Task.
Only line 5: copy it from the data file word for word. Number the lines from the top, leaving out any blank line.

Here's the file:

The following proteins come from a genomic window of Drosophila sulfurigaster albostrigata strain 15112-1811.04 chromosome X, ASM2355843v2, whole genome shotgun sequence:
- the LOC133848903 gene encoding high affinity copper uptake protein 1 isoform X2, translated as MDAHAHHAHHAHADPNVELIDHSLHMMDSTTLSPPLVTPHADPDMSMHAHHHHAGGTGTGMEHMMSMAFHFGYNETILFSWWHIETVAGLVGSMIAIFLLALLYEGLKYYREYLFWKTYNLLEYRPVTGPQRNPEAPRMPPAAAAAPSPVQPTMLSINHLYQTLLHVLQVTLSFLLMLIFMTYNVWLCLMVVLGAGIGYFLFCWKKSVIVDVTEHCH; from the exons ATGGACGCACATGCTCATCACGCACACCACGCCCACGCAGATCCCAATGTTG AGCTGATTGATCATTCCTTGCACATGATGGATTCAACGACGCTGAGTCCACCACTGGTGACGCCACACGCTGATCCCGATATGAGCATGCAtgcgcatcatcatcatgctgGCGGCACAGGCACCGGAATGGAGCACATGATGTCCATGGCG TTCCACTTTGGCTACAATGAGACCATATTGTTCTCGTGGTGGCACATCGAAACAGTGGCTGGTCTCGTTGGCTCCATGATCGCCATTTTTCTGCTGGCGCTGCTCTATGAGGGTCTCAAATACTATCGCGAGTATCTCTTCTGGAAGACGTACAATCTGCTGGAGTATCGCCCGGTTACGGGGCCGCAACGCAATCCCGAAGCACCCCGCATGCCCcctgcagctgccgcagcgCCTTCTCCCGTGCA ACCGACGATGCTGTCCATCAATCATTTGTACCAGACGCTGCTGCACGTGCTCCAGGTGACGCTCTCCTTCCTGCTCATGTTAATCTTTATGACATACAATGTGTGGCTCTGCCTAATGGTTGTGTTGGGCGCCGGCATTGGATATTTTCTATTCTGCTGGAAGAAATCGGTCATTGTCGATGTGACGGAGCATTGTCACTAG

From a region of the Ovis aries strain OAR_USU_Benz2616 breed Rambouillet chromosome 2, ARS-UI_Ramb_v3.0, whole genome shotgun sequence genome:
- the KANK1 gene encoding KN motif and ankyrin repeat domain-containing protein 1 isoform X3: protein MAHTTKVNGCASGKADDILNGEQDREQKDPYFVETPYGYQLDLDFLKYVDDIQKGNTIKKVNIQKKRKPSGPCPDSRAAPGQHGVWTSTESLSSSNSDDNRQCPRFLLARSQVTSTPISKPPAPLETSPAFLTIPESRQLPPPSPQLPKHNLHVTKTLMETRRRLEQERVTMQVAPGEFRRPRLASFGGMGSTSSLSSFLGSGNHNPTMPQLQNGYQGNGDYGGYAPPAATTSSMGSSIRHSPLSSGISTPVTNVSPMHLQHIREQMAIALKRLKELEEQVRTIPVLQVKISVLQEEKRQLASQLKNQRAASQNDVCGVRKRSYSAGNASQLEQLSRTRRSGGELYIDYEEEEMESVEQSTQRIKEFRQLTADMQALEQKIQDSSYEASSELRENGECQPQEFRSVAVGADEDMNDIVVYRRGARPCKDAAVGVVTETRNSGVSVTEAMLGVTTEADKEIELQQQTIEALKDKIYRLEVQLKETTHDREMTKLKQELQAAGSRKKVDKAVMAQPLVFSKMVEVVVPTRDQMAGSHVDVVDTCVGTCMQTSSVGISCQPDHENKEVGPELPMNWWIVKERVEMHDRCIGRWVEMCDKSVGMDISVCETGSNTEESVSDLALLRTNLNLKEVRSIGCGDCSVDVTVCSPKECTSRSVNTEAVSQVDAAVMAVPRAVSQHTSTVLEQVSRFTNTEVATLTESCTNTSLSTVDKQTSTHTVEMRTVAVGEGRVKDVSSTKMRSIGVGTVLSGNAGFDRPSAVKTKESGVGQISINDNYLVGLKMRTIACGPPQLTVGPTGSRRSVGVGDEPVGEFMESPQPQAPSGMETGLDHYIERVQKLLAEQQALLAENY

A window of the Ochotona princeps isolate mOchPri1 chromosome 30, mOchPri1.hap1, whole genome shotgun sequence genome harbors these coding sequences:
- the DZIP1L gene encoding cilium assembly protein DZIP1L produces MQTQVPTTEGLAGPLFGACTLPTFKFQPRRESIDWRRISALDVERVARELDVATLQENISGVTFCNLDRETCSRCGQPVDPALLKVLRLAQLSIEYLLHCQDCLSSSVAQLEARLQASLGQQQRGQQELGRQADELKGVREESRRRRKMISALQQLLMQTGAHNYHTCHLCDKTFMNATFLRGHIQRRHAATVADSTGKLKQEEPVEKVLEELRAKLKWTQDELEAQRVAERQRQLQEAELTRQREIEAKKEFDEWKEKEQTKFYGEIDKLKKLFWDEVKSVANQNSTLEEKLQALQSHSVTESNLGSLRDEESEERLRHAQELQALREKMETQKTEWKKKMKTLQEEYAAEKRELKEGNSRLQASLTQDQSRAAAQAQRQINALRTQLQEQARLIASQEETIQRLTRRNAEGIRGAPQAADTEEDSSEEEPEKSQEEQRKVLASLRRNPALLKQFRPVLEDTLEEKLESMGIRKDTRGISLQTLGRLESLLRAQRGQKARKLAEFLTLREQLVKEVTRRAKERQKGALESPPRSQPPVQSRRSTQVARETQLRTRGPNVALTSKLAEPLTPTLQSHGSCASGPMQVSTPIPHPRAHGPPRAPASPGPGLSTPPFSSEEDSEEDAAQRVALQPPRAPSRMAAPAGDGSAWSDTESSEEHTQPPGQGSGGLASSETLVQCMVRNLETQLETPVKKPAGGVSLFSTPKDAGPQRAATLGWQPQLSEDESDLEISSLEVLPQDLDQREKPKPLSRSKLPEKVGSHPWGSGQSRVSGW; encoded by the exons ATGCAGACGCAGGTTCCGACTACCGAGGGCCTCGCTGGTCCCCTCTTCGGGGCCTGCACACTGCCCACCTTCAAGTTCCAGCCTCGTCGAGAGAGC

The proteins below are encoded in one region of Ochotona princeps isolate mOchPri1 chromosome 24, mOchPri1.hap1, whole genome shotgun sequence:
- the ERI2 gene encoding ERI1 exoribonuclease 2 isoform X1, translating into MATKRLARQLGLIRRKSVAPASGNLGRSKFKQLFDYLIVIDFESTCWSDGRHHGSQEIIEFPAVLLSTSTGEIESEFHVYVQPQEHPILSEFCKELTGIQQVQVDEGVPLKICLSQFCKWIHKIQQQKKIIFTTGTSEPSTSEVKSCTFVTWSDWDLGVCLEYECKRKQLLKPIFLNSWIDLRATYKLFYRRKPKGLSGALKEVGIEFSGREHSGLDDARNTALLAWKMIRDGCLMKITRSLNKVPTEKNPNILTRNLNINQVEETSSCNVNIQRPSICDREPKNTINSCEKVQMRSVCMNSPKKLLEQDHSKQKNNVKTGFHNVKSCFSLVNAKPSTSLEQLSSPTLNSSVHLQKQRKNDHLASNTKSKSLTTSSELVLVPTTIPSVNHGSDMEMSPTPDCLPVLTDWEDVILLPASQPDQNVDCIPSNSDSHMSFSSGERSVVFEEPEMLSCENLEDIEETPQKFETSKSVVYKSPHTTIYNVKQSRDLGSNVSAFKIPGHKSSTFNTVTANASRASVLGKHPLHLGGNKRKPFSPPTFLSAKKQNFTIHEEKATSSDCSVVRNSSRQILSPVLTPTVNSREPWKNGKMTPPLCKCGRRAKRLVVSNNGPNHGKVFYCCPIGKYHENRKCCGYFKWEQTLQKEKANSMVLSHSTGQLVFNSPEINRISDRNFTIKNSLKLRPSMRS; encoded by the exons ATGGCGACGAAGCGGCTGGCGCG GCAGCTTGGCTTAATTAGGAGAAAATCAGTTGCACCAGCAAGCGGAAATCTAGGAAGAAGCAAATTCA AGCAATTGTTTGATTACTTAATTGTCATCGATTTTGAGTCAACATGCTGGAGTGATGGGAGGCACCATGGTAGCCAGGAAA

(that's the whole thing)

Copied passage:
A window of the Ochotona princeps isolate mOchPri1 chromosome 30, mOchPri1.hap1, whole genome shotgun sequence genome harbors these coding sequences: